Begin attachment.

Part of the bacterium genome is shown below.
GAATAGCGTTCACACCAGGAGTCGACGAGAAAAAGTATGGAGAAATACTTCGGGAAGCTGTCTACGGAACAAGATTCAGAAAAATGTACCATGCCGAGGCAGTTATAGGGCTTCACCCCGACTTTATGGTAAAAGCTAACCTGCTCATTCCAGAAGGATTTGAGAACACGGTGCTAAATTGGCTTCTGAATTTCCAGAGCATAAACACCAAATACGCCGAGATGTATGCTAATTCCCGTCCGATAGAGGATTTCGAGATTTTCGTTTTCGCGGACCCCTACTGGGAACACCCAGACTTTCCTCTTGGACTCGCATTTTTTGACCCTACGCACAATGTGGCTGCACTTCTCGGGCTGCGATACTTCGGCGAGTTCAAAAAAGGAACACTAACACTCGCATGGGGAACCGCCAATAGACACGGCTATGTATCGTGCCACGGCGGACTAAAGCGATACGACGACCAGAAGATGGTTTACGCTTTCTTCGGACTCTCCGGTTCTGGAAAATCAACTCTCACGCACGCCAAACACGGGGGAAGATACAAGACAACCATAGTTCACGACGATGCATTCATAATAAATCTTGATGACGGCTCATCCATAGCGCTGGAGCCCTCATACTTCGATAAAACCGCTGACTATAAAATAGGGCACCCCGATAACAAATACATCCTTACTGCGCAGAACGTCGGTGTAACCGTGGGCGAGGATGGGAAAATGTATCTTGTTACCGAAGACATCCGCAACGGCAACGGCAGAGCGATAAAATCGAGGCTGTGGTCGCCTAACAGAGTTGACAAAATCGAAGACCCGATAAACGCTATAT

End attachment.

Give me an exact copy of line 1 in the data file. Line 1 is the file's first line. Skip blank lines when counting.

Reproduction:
Part of the bacterium genome is shown below.